David Freeze: Gotta Run

Published 12:00 am Sunday, November 11, 2018


Stephen Bullock, just after receiving his coveted New York City Marathon race bib.

Andy Abramson with his NYC Marathon finishers medal.

Andy and Steve complete their first NYC Marathon

Some of my best running memories came from the New York City Marathon. Andy Abramson, a local attorney, and Steve Bullock, COO for Power Curbers, completed last Sunday’s 2019 edition.

Andy said, “To sum it up in one word…OVERWHELMING.  From the initial climb to the top of the Verrazano Bridge with the amazing view of Manhattan to your left, to the legions of spectators throughout Brooklyn, Queens, the Bronx and Manhattan all loudly cheering you on, this was just an overwhelming experience. Over 52,000 runners made it from Staten Island for the start all the way to the finish in Central Park without any issues.”

Steve agreed, “I cannot begin to describe how great this experience was.  I couldn’t believe how many people were out lining the streets cheering on the runners.  For folks in Salisbury, imagine 26 miles of the holiday caravan with spectators shouting the entire time.  Between the cheering, whistles, cow bells, horns, and music, I can’t tell you how loud it was and how that energized the runners.  It far exceeded my expectations.  Another great part of it was how well the city gets over 52,000 runners safely through to the finish.  I guess having 12,000 volunteers helps!  The weather was perfect with cool temperatures, sun, and a light breeze.”

Both were excited to do NYC after other marathon attempts. Andy said, “I remember watching the NYC marathon on TV as a child and I knew it was some sort of big deal.  I also remember thinking, those people are crazy, why would anyone want to run 26.2 miles?!” As I got older, I started paying attention to the stories, commitment and perseverance of the runners.  I was inspired by the effort to train and complete a marathon. My only prior marathon experience was in Myrtle Beach in 2014, which didn’t go as well as planned. I swore off other marathons unless I got into NYC. I felt like I had a cinder block tied to each foot in Myrtle Beach for those last 6 miles – it was rough but I was still proud of a 4:13 finish.”

Steve had also completed the 2014 MB Marathon and the 2015 Kiawah, battling both heat and winds.

Andy said, “I was in NYC Friday to Monday.  My brother and nieces live there so I spent time with them.  My wife, Meredith, a veteran of seven marathons including the 2017 NYC, and my daughters, Macy and Miles, couldn’t go because of a wedding. My pre-race time focused on details and logistics, like the race expo and scoping out places to see my family on the course and find them after the race.”

Steve took his wife, Andrea, for the weekend but said, “My daughters, Katie and Laura, didn’t get to go. We had no real plans, but made it work.”

Training for Andy had some bumps, “I unofficially started training in April by ramping up the distance of my weekly long runs, a 16 week plan.  Special thanks to my marathoner wife, Sonny Ali and Ken Davis who accompanied me on those training runs. The only snag was a severely twisted ankle resulting in a sprained foot and bone bruise but no fracture.  Delaine Fowler and her crew at Accelerate Therapy and Performance did great work.”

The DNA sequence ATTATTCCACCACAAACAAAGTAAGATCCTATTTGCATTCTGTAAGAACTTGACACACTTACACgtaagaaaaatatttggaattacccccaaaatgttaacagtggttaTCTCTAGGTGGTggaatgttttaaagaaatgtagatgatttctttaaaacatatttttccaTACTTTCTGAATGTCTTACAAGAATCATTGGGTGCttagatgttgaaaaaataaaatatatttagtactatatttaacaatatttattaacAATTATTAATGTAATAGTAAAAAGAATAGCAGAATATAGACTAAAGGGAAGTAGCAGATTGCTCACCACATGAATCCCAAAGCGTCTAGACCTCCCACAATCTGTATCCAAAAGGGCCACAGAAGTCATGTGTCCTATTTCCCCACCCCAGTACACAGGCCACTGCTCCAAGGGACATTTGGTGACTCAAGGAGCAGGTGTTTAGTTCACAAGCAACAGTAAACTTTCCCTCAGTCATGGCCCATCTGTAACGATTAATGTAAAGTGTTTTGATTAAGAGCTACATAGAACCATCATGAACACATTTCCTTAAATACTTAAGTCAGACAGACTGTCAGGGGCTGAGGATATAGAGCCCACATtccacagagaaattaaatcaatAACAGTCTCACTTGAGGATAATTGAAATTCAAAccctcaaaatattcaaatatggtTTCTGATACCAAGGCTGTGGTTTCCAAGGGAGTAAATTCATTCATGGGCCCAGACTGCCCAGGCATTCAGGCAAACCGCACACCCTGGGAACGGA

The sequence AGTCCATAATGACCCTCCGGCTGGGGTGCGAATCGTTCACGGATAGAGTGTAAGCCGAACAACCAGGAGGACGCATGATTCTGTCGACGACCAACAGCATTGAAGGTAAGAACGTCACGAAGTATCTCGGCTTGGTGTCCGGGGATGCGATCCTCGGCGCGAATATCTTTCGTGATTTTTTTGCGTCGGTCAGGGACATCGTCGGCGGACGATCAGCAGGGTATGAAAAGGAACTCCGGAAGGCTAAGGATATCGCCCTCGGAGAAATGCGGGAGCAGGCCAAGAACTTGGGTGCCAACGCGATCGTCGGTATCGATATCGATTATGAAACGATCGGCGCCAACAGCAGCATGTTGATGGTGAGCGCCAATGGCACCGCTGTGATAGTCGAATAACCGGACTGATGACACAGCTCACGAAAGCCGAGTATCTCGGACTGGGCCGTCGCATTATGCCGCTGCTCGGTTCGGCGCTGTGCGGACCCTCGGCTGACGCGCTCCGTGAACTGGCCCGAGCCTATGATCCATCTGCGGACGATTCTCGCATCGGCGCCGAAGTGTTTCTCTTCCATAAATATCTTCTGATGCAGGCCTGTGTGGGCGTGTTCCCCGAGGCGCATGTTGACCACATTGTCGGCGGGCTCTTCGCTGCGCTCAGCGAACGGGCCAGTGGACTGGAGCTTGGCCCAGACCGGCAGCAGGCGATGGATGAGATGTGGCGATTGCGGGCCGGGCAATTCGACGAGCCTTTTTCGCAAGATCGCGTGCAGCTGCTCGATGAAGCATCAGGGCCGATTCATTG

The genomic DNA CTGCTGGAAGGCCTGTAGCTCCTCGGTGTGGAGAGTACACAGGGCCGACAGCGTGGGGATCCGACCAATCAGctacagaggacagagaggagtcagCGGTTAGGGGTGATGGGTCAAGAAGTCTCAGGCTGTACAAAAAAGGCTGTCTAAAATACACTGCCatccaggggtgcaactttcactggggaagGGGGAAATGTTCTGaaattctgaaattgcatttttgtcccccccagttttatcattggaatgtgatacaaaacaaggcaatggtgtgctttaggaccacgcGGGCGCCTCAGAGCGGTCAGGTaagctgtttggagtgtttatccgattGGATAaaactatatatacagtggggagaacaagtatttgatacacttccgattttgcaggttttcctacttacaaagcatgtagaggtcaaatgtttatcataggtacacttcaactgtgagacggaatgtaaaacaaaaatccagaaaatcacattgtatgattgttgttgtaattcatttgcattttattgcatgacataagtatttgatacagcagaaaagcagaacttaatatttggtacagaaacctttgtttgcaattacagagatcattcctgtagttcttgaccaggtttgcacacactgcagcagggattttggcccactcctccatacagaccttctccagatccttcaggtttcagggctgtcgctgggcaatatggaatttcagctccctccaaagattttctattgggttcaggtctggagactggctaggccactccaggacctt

Andy was rolling, “I was feeling really good through mile 22, high-fiving spectators as I ran and soaking in the amazing energy of the shouting crowds which was almost deafening in some places.  With the tip from Meredith, I my name taped to my shirt and at least 1000 people shouted my name and encourage me on with, ‘Go Andy, you got this Andy, you’re doing great Andy!!’ They estimated 2 million spectators lined the race course and cheered us on. Rock bands, marching bands, gospel choirs, and DJs all lined the course.  I had friends in Brooklyn who I saw at mile 12 and then I saw my brother and nieces at mile 18 (and 23) in Manhattan providing a huge boost of energy. During those first 22 miles, I went from wondering what marathon I could do next to the real tough physical and mental grind of the last 4.2 miles and thoughts of never doing this again! But the tens of thousands of people in Central Park and stadium-like finish area shouting and cheering helped get me across the finish line! I finished in 3:58, under the four hour mark which was my goal and beating my last marathon time by 16 minutes!”

Steve said, “I ran pretty well for the first 23 miles but began cramping and shuffled in the last three finishing in 4:18. It was 15 minutes slower than I’d hoped but about what I deserved based on my training where conflicts got in the way.”

Both enjoyed the experience. Andy said, “After it was done, I had so many friends and family members reach out to me on Facebook, by text and emails, offering support and encouragement, also overwhelming.  After I indulged in a huge New York style pizza and the Advil kicked in, I started thinking again, “What marathon am I going to do next?”

Steve closed with, “No one in New York will remember me, but I will always remember them.”

Look for the Butterball 5K on Thanksgiving Day and other upcoming events at www.salisburyrowanrunners.org